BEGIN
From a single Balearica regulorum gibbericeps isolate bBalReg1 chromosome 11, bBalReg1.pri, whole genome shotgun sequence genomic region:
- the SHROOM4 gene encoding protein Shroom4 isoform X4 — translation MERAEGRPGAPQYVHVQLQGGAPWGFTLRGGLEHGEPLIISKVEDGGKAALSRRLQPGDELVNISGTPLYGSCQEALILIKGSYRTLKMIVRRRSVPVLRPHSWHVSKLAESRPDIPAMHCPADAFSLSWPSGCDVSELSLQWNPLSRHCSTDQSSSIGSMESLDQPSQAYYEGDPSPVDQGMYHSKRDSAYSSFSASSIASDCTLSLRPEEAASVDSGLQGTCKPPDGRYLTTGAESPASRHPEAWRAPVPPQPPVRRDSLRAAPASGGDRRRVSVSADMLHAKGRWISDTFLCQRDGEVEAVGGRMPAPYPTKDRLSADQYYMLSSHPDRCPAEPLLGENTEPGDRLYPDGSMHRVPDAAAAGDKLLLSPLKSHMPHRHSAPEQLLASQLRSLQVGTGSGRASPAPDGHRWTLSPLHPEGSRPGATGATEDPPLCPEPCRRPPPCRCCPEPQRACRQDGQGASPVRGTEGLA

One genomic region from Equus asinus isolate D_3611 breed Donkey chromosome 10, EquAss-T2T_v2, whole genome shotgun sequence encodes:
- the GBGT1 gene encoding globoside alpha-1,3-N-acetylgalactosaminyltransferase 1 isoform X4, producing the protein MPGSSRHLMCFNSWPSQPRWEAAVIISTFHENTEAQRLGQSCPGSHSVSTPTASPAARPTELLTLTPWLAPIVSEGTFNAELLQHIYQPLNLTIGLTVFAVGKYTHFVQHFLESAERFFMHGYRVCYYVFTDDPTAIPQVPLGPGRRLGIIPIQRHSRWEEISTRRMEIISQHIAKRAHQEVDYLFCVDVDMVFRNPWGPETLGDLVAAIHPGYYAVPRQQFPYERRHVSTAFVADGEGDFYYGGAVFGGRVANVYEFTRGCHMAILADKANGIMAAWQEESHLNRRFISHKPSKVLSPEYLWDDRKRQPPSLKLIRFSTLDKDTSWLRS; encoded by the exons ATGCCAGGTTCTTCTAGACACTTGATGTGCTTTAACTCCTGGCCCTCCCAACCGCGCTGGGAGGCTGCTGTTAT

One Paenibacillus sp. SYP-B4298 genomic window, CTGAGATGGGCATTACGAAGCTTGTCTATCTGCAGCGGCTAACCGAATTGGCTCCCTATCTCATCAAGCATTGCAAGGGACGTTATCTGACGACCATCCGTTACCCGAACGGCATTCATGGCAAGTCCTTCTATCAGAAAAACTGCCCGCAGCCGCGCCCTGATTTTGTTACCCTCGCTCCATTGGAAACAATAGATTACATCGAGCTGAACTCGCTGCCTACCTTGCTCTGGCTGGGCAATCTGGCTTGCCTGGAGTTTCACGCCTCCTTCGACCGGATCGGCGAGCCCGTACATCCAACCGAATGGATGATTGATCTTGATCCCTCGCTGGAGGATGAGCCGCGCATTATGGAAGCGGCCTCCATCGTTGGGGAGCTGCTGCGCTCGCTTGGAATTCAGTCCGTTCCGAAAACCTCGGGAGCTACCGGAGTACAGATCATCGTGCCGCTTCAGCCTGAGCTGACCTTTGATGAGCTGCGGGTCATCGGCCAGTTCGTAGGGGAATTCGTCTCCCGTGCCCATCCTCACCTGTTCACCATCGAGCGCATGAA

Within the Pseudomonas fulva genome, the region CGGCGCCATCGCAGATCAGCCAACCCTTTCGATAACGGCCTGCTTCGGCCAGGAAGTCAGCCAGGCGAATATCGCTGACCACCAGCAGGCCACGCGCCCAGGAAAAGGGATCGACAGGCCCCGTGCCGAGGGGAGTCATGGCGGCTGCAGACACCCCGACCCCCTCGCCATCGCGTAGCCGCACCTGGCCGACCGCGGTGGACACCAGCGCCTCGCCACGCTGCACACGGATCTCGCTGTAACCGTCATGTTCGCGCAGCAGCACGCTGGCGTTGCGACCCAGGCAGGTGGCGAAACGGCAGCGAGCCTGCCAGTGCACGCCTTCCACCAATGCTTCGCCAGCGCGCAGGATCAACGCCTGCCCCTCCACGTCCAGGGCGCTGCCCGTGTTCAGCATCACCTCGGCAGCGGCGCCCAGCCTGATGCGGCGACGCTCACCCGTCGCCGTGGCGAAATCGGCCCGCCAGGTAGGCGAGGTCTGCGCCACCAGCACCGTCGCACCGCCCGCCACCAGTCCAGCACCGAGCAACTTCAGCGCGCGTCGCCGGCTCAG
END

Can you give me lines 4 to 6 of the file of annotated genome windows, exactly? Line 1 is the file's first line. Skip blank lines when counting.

- the GBGT1 gene encoding globoside alpha-1,3-N-acetylgalactosaminyltransferase 1 isoform X4, producing the protein MPGSSRHLMCFNSWPSQPRWEAAVIISTFHENTEAQRLGQSCPGSHSVSTPTASPAARPTELLTLTPWLAPIVSEGTFNAELLQHIYQPLNLTIGLTVFAVGKYTHFVQHFLESAERFFMHGYRVCYYVFTDDPTAIPQVPLGPGRRLGIIPIQRHSRWEEISTRRMEIISQHIAKRAHQEVDYLFCVDVDMVFRNPWGPETLGDLVAAIHPGYYAVPRQQFPYERRHVSTAFVADGEGDFYYGGAVFGGRVANVYEFTRGCHMAILADKANGIMAAWQEESHLNRRFISHKPSKVLSPEYLWDDRKRQPPSLKLIRFSTLDKDTSWLRS; encoded by the exons ATGCCAGGTTCTTCTAGACACTTGATGTGCTTTAACTCCTGGCCCTCCCAACCGCGCTGGGAGGCTGCTGTTAT

One Paenibacillus sp. SYP-B4298 genomic window, CTGAGATGGGCATTACGAAGCTTGTCTATCTGCAGCGGCTAACCGAATTGGCTCCCTATCTCATCAAGCATTGCAAGGGACGTTATCTGACGACCATCCGTTACCCGAACGGCATTCATGGCAAGTCCTTCTATCAGAAAAACTGCCCGCAGCCGCGCCCTGATTTTGTTACCCTCGCTCCATTGGAAACAATAGATTACATCGAGCTGAACTCGCTGCCTACCTTGCTCTGGCTGGGCAATCTGGCTTGCCTGGAGTTTCACGCCTCCTTCGACCGGATCGGCGAGCCCGTACATCCAACCGAATGGATGATTGATCTTGATCCCTCGCTGGAGGATGAGCCGCGCATTATGGAAGCGGCCTCCATCGTTGGGGAGCTGCTGCGCTCGCTTGGAATTCAGTCCGTTCCGAAAACCTCGGGAGCTACCGGAGTACAGATCATCGTGCCGCTTCAGCCTGAGCTGACCTTTGATGAGCTGCGGGTCATCGGCCAGTTCGTAGGGGAATTCGTCTCCCGTGCCCATCCTCACCTGTTCACCATCGAGCGCATGAA

Within the Pseudomonas fulva genome, the region CGGCGCCATCGCAGATCAGCCAACCCTTTCGATAACGGCCTGCTTCGGCCAGGAAGTCAGCCAGGCGAATATCGCTGACCACCAGCAGGCCACGCGCCCAGGAAAAGGGATCGACAGGCCCCGTGCCGAGGGGAGTCATGGCGGCTGCAGACACCCCGACCCCCTCGCCATCGCGTAGCCGCACCTGGCCGACCGCGGTGGACACCAGCGCCTCGCCACGCTGCACACGGATCTCGCTGTAACCGTCATGTTCGCGCAGCAGCACGCTGGCGTTGCGACCCAGGCAGGTGGCGAAACGGCAGCGAGCCTGCCAGTGCACGCCTTCCACCAATGCTTCGCCAGCGCGCAGGATCAACGCCTGCCCCTCCACGTCCAGGGCGCTGCCCGTGTTCAGCATCACCTCGGCAGCGGCGCCCAGCCTGATGCGGCGACGCTCACCCGTCGCCGTGGCGAAATCGGCCCGCCAGGTAGGCGAGGTCTGCGCCACCAGCACCGTCGCACCGCCCGCCACCAGTCCAGCACCGAGCAACTTCAGCGCGCGTCGCCGGCTCAG